Thursday, October 30, 2003
I understand why Johnson believes faculty have too much power over the tenure review process, and can appreciate why he would argue that faculty decisions should be accountable to some other body. But what I find almost shockingly naive about the argument that adminstrators and trustees must step forward to require "careful accountings" of the tenure process is the confident assumption that said administrators and trustees are as committed to the institution of tenure as the faculty who are, in Johnson's view, "unwilling or unable to create an intellectually diverse campus." What makes Johnson so sure that administrators and trustees are willing and able to create an intellectually diverse campus?She's right: They're not, as any reader of this blog will have seen time and again.
I think the issue here is the understanding that faculty have when you hire them. Telling some-one they are non-tenurable (fixed-term, adjunct, visiting, etc.) makes very clear that you are working on a contract that does not provide the option for lifetime employment. You must earn your way, and prove yourself over and again. Most people in the private sector do this as a matter of course, which is largely why they view the tenure system as suspect. But what do we mean when we say that the option is available? At SCSU, the term we use is "probationary": There is a presumption of tenure if one completes "a demonstrated cumulative record of positive performance and professionally competent achievement consistent with the goals of the institution." Do it, and you're in. Don't do it, and you're out. It's simply a decision of what constitutes that cumulative record. I could go on and on about the degradation of the standard, but that's a separate point. Tenure is a presumptive right in that contract for anyone that meets the standard.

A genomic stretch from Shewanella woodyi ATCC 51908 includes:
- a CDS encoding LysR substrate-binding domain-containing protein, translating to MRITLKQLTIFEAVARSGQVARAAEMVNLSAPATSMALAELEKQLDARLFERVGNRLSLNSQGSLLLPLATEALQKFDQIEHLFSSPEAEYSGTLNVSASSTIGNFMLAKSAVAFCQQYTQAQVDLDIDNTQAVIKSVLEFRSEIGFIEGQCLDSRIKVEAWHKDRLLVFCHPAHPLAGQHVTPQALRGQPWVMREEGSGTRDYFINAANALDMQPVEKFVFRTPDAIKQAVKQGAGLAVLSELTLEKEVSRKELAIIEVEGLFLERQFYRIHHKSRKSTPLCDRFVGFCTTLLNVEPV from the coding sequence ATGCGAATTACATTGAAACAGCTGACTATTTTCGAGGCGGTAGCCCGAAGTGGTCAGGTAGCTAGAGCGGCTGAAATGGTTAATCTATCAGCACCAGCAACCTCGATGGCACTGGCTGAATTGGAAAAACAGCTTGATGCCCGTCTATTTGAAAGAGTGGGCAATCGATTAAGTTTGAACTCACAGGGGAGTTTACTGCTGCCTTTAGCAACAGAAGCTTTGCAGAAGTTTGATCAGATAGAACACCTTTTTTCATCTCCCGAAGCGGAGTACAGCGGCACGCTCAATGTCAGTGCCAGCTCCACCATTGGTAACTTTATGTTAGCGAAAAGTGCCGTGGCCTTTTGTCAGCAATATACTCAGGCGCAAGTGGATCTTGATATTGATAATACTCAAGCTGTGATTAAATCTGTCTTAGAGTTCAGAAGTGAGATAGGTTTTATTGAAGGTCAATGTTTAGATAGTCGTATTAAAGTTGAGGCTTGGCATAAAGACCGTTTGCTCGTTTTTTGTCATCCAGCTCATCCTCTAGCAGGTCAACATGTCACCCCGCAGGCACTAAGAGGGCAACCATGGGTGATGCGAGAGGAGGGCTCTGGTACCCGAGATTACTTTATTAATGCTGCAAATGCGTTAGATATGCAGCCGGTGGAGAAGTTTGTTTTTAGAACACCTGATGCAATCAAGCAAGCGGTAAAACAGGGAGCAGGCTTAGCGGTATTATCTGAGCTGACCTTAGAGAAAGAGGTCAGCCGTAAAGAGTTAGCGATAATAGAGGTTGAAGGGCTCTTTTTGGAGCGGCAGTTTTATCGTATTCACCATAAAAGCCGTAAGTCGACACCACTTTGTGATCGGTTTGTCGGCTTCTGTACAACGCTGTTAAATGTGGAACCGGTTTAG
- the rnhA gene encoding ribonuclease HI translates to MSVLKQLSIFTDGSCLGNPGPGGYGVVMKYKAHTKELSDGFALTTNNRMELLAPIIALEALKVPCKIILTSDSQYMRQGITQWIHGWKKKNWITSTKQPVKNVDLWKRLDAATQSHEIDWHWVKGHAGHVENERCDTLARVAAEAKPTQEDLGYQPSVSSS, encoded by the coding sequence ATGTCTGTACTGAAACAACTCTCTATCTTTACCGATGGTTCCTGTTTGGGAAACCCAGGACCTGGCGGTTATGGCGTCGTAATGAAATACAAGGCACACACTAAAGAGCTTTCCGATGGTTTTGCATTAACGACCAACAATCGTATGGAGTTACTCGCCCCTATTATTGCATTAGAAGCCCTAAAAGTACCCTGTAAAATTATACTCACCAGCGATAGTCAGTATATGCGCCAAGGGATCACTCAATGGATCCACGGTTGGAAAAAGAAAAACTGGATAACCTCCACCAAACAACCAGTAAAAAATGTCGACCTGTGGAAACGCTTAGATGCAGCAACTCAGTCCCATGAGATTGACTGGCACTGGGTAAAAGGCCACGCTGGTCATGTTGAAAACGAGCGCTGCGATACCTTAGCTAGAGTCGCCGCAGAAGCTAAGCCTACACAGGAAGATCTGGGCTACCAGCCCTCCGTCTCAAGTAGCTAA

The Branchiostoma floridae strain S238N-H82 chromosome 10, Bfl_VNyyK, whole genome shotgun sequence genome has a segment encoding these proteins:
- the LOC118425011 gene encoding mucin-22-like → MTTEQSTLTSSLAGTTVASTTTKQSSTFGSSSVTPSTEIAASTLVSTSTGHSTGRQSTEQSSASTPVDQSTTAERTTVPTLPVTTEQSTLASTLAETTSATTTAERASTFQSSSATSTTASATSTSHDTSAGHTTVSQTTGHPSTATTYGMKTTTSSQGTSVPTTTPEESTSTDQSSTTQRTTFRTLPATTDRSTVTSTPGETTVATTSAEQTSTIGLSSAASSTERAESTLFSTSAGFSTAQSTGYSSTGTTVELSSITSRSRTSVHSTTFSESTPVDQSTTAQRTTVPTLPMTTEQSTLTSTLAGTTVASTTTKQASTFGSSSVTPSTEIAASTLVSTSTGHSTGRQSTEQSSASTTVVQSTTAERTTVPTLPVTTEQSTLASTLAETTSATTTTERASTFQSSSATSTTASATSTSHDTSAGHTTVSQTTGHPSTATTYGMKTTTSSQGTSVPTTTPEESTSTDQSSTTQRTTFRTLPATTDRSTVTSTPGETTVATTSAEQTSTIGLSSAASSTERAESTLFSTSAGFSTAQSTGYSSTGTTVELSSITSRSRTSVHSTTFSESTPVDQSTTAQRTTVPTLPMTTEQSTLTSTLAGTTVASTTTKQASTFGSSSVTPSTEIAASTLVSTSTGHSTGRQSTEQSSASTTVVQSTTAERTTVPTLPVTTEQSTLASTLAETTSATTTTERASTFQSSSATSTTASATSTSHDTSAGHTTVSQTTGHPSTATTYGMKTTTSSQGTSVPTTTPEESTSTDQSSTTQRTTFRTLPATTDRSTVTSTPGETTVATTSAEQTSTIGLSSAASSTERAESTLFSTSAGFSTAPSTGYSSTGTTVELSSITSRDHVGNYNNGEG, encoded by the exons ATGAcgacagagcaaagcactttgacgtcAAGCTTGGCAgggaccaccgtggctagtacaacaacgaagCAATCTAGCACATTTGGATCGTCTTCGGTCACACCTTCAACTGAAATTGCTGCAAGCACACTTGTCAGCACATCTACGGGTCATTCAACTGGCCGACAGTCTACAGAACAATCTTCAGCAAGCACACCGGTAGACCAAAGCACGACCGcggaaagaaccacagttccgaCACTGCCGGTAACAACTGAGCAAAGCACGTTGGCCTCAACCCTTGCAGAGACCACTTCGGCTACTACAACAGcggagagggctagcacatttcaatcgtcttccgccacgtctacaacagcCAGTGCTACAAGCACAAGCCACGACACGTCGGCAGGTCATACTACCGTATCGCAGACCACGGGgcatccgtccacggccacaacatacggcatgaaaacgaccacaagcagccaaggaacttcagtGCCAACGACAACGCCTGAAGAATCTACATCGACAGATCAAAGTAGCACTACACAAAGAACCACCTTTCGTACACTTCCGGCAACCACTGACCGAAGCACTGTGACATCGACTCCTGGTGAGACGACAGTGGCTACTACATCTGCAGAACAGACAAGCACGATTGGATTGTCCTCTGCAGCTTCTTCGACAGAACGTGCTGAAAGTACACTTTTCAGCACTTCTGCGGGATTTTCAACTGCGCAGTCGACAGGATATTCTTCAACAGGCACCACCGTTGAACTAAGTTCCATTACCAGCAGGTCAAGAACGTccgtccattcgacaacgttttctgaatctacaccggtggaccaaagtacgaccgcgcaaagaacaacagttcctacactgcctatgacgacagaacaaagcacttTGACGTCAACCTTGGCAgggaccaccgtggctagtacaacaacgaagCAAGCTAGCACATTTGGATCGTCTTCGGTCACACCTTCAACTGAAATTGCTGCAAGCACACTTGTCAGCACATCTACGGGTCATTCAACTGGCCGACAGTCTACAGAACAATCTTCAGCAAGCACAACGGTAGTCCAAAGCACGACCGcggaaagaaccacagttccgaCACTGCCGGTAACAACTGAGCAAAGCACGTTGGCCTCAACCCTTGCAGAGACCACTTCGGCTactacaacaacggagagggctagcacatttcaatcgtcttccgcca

At Carroll College, it appears the contract faculty sign grants tenure "based upon the needs of the instructional program of the college and a candidate's potential for contributing to those needs." Now, if the university is cutting the religion or chemistry program that's certainly a reason for denying tenure -- even AAUP recognizes that as legitimate -- but the article says that the programs are growing and the courses taught by the faculty denied tenure are popular. I suspect Carroll's administration is going to have a hard time with this case because they could easily have written the contracts to tell faculty that the positions were "tenurable" without the language on instructional needs. You could offer even a contract that says financial exigency will be grounds for denying tenure. Of course, you then get a poorer pool of applicants -- these are the tradeoffs anyone hiring help faces, in any industry.
Likewise, nowhere in the KC Johnson case did anyone testify that one is supposed to be 'collegial' in order to receive tenure. The testimony he provided to Congress is something I agree with, but Invisible Adjunct misses the point of Johnson's Shadow File created by faculty whose only complaint was over Johnson's politics, something surely extra-contractual. He was lucky that they put the complaints in writing, and he wonders how many others were denied tenure without a similar paper trail. IA can disagree over how big a problem that is, because we'll never really know, will we?